Vol. 5 Issue 17 | April 26, 2019
Three Things This Week
1. We Love the Earth
Why it’s time to change the conversation: Aiming to be this generation’s “We Are The World,” the video misses the mark with crass lyrics and sophomoric humor (warning: language). Whether it’s Lil Dickey or the Extinction Rebellion, it’s tempting to dismiss the environmental conversation based on its loudest voices, but that would be a mistake. What if Christians joined the conversation? How would it change? As believers, we’re called to care for God’s good creation, to steward her limited resources, and join God in the renewal of all things. “One cannot fully worship the Creator and at the same time destroy His creation.” Help your teens navigate this divisive conversation not by worshipping the earth, but by worshipping the creator through their care of His beautiful creation.
2. Summer Blockbusters
What it is: Rising temperatures and the end of school can mean only one thing, blockbuster movie season is coming.
Why it’s same ol’, same ol’: Hollywood has a well-worn formula for luring students to theaters during summer break: larger-than-life franchises (Avengers: EndGame and SpiderMan 5), spinoffs (Men In Black: International), and remakes (Toy Story 4 and The Lion King). And while these movies are visually entertaining, they often lack vibrant, transformative storytelling that surprises, confronts, and convicts audiences. “Entertainment gives you a predictable pleasure…art leads to transformation.” Thankfully, the film industry doesn’t live by blockbusters alone. This summer, encourage your teens to catch smaller indie films like Gaza or The Boy Who Harnessed the Wind that might break their heart and change how they see the world.
3. Beyonce’s Homecoming
What it is: Queen Bey recently released two major projects with a double-length live album and a new Netflix documentary highlighting her headlining performance at last year’s Coachella Music Festival.
Why everyone loves her: Both projects are called Homecoming, but the documentary provides an “intimate, in-depth look” at the eight-month-long process that made her two-night Coachella concert seem so perfect. Mixed in with the messages of female empowerment (warning: strong language) and black cultural exposure is a peek into Beyonce’s struggle to balance motherhood and work, long hours of practice and peak performance. In some circles, Beyonce is almost worshipped as a goddess. If your daughter watched the documentary, what did she think? Why is Beyonce so inspirational to teens and moms alike? Are we seeing the real Beyonce or is this all just perfectly staged?
Bonus! Resource Spotlight: Did you know anxiety disorders are among the most common mental health issues impacting teens today? The drive to be perfect, sports, home-work, social media, college-prep, and relationships can all be a burden too heavy for our kids to bear. To help them manage all the things, our team just released a documentary on anxiety designed specifically for you to watch with your teen. Watch the free preview today, it’s incredible.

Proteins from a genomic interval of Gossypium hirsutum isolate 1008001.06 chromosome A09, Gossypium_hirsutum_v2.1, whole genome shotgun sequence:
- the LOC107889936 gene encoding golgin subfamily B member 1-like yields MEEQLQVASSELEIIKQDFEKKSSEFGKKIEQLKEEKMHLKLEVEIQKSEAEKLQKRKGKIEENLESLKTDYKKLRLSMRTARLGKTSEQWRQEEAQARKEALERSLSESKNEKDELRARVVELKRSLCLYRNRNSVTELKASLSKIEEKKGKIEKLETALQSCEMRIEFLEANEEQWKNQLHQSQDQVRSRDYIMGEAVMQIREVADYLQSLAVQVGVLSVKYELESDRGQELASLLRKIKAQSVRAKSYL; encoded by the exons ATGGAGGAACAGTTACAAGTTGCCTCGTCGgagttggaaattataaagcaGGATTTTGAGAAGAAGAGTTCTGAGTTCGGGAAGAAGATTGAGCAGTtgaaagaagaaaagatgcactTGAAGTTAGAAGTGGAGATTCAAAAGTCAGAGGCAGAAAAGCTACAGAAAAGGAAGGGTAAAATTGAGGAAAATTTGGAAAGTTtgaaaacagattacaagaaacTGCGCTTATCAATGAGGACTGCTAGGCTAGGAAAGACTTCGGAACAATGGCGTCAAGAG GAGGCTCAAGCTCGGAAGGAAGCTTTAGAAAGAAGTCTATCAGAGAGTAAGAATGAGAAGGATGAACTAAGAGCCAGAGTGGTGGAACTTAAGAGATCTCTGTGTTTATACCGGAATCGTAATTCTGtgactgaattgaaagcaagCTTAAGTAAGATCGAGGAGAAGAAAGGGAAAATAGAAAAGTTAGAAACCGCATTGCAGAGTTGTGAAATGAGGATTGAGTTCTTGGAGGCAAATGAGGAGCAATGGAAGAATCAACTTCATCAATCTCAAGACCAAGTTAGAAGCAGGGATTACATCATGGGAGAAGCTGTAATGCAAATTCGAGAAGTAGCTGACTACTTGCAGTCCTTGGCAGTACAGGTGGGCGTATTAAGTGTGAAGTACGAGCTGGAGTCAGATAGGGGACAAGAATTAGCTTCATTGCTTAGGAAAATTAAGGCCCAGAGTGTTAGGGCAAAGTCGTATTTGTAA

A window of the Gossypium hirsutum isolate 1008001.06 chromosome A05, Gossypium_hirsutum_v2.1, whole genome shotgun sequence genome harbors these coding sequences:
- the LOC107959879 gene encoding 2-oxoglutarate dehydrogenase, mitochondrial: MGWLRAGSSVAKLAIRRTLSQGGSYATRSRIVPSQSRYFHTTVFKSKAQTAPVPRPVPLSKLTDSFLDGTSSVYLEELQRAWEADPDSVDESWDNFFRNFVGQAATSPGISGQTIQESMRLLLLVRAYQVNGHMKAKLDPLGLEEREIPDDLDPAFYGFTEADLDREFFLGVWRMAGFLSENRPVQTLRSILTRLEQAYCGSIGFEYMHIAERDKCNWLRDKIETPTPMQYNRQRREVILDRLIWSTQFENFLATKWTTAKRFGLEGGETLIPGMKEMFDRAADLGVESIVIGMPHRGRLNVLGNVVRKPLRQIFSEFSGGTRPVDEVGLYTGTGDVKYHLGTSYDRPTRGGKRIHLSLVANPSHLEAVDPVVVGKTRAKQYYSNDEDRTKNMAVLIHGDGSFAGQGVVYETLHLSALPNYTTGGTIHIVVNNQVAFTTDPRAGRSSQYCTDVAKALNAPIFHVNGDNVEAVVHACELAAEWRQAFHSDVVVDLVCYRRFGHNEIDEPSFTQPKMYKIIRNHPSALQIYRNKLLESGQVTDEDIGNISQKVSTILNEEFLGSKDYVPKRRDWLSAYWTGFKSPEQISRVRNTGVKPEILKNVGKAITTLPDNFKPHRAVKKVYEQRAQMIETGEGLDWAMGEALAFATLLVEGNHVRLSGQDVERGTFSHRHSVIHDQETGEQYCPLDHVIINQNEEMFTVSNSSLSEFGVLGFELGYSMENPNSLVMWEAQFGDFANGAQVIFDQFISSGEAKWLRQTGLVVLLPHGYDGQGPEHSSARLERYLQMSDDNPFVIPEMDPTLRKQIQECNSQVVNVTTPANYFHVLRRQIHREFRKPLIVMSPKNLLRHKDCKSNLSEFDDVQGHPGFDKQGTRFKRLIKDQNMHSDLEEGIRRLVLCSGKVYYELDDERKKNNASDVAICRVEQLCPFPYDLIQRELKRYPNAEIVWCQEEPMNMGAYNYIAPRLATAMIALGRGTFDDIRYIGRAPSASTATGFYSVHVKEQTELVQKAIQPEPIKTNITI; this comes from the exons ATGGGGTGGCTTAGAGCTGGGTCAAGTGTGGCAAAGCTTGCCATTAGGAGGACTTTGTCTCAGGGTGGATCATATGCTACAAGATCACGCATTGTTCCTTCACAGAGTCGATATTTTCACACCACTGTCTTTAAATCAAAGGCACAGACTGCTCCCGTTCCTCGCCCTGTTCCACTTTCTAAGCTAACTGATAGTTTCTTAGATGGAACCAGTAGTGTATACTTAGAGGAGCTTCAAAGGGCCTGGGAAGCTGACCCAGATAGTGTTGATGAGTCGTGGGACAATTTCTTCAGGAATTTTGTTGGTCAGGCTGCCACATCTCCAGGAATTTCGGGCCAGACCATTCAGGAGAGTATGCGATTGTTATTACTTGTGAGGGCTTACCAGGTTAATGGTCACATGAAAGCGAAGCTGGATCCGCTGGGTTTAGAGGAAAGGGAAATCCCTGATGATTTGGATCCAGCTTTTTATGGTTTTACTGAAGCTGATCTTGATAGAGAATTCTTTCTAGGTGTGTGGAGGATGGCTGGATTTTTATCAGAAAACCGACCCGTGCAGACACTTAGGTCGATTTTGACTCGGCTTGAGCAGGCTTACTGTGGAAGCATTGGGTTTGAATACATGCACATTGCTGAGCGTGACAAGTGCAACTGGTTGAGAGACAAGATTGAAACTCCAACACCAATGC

It’s Sunday, But Monday Is Coming…
On Sunday morning, Christians throughout the world gathered to celebrate the Risen Savior and His defeat of the powers and principalities of darkness and death. At the same time, hundreds of Christian worshippers in Sri Lanka were murdered in their pews by suicide bombs. The juxtaposition was startling. How do we proclaim Jesus is Lord in a world still filled with so much evil? If Easter was God’s grand announcement that everything’s going to be ok, why are we still so afraid? When we read the Easter story, it appears we’re in good company.
In the early dawn that first Easter Sunday, the disciples are hiding behind locked doors in fear. The women, the only ones brave enough to go to the tomb, approach in the cover of darkness out of fear “because the one who they ventured to visit had been executed by the state,” and maybe they were next. Upon looking into the tomb they saw an angel in white and became even more afraid. In fact the earliest manuscripts of Mark’s Gospel has the story ending with the women fleeing the tomb trembling and bewildered, saying nothing to anyone because they were terrified. It’s Easter morning, and everyone’s afraid.
2,000 years later, there’s still a lot to be afraid of. Our children are growing up in the age of anxiety. The same evil powers that put Jesus to death continue to haunt every human heart. But we are Easter people living not only in the old age of anxiety, but in the new age of resurrection. Those opening words from both the angel and Jesus that first Easter morning reverberate through the ages to us today: “Do not be afraid.” But terrorism still exists. Do not be afraid. There are wars and rumors of wars. Do not be afraid. The environment is in peril. Do not be afraid. Racism and militant nationalism are on the rise. Do not be afraid. My daughter is learning to drive. Do not be afraid.
Easter isn’t permission to pretend for one day that everything is fine. Jesus’ resurrection doesn’t remove us from the pain of this world, but it does defy it. Easter gives us the courage to face our fears knowing God has an answer. There’s still plenty of things to fear, but we need not be afraid. Living in the age of resurrection reminds us that God has an answer to all our pain, all our sorrow, all our anxiety, and all our fears. “Resurrection means that the worst thing is never the last thing.”Jesus is alive and on the move. Death and darkness, you better be afraid. Where now is your sting?
Keep the Faith!
The Axis Team
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